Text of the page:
On Kidwell’s 15th day in jail, a federal district judge released him until his appeal could be heard in state court. In 1998, two years after Kidwell was released, the Florida legislature passed a shield law granting reporters a qualified privilege protecting sources’ identities. Also that year, the Florida Supreme Court adopted a three-part test under which lower courts could allow a subpoena against a journalist: the party requesting the subpoena must show that the reporter possesses relevant information, the information isn’t available from other sources and there is a compelling need for the information.
Kidwell knows his time in jail made a difference. He has two file folders that prove his point. One folder contains a stack of a dozen subpoenas issued against him before he went to jail. The other folder, the one for subpoenas issued after he went to jail, is empty.
“Once you show judges and prosecutors that you believe in something that much, they respect it more,” he said.
Reporters as prosecutors
Circumstances similar to Kidwell’s sent Lisa Abraham to jail. She was a reporter for The Tribune Chronicle, a daily newspaper in Warren, Ohio, when she was jailed for refusing to testify before a grand jury against a county official she had interviewed.
She didn’t think she’d end up in jail.
The county prosecutor wanted her to testify only about information she had printed in the story; he wasn’t asking for unpublished notes. She hoped she could appease the prosecutor by agreeing to sign an affidavit swearing that the story was accurate, but he insisted that she take the stand.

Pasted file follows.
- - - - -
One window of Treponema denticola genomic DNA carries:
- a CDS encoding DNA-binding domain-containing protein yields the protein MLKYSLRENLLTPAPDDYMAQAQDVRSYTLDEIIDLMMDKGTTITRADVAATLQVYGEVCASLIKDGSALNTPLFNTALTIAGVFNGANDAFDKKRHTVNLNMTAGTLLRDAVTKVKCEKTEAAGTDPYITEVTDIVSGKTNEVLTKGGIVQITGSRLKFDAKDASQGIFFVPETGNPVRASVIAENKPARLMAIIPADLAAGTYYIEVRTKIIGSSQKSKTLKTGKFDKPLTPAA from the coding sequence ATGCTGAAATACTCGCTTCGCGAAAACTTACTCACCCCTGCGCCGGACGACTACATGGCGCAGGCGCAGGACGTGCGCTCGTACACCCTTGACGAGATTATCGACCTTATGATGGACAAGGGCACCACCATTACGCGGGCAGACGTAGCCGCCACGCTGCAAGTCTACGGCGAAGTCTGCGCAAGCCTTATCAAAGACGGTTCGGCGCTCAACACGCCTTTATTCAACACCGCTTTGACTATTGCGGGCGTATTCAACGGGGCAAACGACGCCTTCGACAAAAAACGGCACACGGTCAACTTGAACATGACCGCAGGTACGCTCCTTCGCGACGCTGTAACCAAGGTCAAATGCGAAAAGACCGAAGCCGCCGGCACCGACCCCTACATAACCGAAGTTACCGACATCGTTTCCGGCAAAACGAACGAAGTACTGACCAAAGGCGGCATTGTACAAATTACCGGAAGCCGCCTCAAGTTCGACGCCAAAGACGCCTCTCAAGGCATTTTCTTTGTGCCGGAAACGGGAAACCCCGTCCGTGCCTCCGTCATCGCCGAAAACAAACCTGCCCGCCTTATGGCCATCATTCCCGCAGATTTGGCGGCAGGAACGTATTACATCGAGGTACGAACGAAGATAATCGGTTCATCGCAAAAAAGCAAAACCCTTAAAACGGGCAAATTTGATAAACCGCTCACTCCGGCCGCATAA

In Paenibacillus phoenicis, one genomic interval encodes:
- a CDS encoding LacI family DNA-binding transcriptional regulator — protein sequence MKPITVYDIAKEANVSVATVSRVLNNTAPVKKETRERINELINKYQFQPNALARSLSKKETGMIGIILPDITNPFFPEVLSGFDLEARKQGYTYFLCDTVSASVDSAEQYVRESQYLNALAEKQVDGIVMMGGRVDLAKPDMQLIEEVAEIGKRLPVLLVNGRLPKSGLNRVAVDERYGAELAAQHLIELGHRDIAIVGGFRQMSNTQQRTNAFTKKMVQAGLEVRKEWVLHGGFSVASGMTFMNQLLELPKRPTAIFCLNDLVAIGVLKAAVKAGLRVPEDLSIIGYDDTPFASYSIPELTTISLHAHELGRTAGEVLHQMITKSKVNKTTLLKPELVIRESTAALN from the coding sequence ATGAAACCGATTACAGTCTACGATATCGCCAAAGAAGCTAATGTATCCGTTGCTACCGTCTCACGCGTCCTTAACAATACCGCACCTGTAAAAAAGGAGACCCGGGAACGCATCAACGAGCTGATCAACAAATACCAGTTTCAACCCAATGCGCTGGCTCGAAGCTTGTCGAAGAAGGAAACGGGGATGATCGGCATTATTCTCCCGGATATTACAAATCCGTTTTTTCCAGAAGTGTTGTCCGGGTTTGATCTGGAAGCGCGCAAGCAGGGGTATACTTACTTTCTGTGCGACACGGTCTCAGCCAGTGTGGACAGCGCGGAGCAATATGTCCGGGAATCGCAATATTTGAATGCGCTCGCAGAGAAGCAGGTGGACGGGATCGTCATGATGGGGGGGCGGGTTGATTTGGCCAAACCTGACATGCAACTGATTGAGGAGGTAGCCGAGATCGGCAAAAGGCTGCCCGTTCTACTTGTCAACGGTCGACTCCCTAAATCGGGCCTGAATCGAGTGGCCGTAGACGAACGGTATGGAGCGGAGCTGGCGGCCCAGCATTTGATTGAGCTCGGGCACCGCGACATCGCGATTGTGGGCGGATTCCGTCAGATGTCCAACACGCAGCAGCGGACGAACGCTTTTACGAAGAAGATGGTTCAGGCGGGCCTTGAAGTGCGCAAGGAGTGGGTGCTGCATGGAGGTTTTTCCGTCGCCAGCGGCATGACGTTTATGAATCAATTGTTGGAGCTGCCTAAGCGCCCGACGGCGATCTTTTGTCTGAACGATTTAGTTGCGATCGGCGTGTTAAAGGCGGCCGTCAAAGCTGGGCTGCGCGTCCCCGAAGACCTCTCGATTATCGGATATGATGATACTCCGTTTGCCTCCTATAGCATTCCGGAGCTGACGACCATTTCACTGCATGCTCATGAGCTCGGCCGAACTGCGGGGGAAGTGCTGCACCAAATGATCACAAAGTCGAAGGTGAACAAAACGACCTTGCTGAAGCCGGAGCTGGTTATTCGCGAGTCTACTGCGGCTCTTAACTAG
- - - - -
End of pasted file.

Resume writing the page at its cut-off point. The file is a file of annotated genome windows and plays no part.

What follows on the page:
“To go to someone and say, ‘Give me your side of the story,’ and then to turn around and say, ‘I’m going to use this to help prosecute you as well,’ that’s not our function,” Abraham said. “Reporters are not police officers. Reporters are not prosecutors. It’s a corruption of, to me, the whole journalistic purpose.
“I’ve had reporters tell me they disagree. It’s disheartening to me. If in fact I had cooperated with (the prosecutor), who’d want to be interviewed by Lisa Abraham again?”
She was placed in an 8-foot-by-8-foot cell with four bunks and a toilet.
“What can I say? It was jail. Three hots and a cot, so to speak,” she said. “Waiting in line with a lot of other towel-wrapped women for a shower. It was dirty, grungy. I had more sleep than I had since I was probably 4 years old.”
She found camaraderie with her fellow inmates. They made her a good-luck bouquet of flowers fashioned from the foil liners of cigarette packs one day when she had to appear in court. Because she was a reporter, Abraham enjoyed a celebrity status among the other inmates, most of whom wanted her to write stories about their cases. She wrote about the inmates, and she also exposed odd prison practices, including the proclivity of male guards to enter the shower room without knocking.